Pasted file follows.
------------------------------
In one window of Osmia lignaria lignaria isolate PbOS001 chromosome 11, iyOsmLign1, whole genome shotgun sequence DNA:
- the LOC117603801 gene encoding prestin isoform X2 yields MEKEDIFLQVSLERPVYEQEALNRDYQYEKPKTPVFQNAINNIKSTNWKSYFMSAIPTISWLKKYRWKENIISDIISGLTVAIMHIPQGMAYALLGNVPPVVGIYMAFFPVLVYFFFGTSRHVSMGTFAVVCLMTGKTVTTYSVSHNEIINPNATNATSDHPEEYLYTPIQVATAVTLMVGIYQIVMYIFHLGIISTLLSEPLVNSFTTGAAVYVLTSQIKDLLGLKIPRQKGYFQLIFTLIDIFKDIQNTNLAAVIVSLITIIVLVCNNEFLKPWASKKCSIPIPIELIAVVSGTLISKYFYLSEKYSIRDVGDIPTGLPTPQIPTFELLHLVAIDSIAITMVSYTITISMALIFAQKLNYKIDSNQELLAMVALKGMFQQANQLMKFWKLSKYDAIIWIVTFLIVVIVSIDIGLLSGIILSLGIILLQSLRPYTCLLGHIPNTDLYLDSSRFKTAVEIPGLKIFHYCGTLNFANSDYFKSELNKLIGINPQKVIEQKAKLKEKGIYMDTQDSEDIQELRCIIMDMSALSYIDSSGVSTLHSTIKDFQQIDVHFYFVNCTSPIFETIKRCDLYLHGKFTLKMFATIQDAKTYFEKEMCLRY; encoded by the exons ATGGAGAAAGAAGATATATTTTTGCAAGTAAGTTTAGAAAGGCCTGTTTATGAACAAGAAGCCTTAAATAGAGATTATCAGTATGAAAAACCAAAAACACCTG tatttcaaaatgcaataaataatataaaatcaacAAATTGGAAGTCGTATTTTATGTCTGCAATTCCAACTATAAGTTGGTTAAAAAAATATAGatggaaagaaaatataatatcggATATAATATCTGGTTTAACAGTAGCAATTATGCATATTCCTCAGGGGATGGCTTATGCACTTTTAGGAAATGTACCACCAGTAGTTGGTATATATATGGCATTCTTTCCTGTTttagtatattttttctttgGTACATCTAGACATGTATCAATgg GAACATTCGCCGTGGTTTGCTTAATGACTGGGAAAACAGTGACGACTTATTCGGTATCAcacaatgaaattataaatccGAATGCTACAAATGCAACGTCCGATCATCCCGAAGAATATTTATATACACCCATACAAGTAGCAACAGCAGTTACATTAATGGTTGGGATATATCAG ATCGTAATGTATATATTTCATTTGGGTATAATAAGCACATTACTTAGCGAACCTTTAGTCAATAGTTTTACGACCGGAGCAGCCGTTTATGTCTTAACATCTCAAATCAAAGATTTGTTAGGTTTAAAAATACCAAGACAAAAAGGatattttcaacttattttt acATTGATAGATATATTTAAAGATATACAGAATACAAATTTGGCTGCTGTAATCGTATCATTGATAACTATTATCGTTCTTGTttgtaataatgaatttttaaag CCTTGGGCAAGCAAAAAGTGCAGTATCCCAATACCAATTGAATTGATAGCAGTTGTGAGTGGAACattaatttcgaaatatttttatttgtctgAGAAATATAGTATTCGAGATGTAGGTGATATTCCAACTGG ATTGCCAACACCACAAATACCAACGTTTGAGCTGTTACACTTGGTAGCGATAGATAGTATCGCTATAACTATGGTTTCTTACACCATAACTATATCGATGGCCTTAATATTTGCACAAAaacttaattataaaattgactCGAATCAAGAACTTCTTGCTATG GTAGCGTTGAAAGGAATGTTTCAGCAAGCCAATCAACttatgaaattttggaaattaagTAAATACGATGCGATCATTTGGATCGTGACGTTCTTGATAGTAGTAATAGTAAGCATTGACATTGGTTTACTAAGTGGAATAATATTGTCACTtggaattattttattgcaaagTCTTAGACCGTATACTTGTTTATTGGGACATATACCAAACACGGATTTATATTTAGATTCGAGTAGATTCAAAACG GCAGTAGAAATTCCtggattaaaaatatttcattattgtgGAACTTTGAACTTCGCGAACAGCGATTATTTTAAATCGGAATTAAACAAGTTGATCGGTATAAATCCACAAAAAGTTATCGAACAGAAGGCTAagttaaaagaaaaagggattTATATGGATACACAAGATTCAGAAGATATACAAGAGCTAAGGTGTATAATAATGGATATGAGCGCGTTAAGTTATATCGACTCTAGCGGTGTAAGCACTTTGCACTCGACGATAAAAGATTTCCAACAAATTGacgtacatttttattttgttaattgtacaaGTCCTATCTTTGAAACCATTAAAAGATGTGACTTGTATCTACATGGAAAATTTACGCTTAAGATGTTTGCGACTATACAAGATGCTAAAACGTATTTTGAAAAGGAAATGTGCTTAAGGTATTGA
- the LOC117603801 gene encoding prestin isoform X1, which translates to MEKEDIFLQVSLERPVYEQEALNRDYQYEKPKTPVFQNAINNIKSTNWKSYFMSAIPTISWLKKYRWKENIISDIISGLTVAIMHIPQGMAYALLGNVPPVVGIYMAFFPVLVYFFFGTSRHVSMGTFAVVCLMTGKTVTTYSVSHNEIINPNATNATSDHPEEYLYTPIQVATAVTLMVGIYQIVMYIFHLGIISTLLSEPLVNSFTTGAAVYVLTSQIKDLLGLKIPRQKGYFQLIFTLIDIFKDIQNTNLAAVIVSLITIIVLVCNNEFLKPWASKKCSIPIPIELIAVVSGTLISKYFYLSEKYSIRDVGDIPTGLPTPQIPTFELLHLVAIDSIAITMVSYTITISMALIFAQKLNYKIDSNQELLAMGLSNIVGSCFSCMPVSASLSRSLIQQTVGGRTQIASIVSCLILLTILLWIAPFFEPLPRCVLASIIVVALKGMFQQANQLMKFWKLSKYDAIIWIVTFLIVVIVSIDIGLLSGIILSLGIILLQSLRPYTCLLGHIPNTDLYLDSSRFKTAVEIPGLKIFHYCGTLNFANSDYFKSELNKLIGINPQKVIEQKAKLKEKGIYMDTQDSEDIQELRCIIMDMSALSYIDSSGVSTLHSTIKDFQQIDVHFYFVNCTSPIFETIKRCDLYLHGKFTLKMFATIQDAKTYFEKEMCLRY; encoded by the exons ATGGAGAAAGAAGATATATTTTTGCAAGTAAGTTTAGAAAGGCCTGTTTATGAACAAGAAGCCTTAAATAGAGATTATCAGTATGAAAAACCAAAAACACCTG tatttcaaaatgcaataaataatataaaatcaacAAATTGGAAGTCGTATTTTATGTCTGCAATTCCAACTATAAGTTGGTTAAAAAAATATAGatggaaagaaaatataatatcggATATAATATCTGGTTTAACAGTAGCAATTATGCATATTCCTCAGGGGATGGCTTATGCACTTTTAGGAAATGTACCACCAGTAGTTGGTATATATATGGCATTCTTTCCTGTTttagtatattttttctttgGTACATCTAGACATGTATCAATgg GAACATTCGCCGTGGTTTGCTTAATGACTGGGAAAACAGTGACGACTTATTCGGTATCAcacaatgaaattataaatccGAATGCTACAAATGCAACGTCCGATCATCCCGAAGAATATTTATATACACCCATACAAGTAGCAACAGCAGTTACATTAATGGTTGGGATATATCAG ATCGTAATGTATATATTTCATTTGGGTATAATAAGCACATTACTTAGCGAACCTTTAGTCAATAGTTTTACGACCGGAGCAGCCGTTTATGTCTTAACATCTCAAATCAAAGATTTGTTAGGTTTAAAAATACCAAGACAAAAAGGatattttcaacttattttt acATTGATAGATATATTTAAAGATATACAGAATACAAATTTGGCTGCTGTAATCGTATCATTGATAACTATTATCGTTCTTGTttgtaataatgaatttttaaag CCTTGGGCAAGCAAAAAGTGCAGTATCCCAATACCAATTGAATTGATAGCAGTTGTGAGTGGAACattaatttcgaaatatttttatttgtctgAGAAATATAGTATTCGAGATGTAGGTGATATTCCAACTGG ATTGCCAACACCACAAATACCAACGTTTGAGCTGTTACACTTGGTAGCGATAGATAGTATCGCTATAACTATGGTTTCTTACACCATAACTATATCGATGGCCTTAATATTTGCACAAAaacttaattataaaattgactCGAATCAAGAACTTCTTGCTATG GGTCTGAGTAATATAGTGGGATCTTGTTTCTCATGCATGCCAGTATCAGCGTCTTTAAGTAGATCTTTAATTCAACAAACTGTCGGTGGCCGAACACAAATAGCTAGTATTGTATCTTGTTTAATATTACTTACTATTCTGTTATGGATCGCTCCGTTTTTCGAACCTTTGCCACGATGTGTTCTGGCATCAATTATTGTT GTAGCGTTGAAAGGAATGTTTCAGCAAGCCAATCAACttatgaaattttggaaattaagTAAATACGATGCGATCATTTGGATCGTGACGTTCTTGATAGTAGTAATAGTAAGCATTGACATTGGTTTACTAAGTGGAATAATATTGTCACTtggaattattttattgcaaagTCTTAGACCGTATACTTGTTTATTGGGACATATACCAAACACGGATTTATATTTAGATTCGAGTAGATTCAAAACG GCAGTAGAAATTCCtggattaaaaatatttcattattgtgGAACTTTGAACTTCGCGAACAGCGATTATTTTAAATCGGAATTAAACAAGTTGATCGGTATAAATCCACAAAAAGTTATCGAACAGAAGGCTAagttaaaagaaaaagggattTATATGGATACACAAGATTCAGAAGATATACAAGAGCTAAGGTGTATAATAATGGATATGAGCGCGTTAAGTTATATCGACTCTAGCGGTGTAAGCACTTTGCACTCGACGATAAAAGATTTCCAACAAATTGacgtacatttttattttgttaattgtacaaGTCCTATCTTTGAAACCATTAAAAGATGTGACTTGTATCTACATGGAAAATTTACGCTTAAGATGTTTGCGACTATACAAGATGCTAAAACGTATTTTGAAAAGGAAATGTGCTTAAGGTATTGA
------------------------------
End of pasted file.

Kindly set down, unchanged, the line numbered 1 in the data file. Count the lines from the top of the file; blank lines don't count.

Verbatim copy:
In one window of Osmia lignaria lignaria isolate PbOS001 chromosome 11, iyOsmLign1, whole genome shotgun sequence DNA: